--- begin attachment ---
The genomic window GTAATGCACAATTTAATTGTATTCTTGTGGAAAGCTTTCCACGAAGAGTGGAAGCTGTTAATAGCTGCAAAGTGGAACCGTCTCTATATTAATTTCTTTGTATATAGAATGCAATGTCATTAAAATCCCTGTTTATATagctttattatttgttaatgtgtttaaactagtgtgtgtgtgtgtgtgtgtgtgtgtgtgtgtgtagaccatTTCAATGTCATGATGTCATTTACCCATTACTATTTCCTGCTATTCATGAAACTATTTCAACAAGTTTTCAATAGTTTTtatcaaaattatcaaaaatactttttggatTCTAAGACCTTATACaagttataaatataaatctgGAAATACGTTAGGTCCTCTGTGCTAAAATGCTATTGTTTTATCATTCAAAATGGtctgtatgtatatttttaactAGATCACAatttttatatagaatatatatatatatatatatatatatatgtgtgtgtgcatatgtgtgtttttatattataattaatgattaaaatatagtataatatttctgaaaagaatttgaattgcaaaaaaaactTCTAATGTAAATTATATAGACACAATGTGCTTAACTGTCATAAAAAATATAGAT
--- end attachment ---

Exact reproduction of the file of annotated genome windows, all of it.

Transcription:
The genomic window GTAATGCACAATTTAATTGTATTCTTGTGGAAAGCTTTCCACGAAGAGTGGAAGCTGTTAATAGCTGCAAAGTGGAACCGTCTCTATATTAATTTCTTTGTATATAGAATGCAATGTCATTAAAATCCCTGTTTATATagctttattatttgttaatgtgtttaaactagtgtgtgtgtgtgtgtgtgtgtgtgtgtgtgtgtagaccatTTCAATGTCATGATGTCATTTACCCATTACTATTTCCTGCTATTCATGAAACTATTTCAACAAGTTTTCAATAGTTTTtatcaaaattatcaaaaatactttttggatTCTAAGACCTTATACaagttataaatataaatctgGAAATACGTTAGGTCCTCTGTGCTAAAATGCTATTGTTTTATCATTCAAAATGGtctgtatgtatatttttaactAGATCACAatttttatatagaatatatatatatatatatatatatatatgtgtgtgtgcatatgtgtgtttttatattataattaatgattaaaatatagtataatatttctgaaaagaatttgaattgcaaaaaaaactTCTAATGTAAATTATATAGACACAATGTGCTTAACTGTCATAAAAAATATAGAT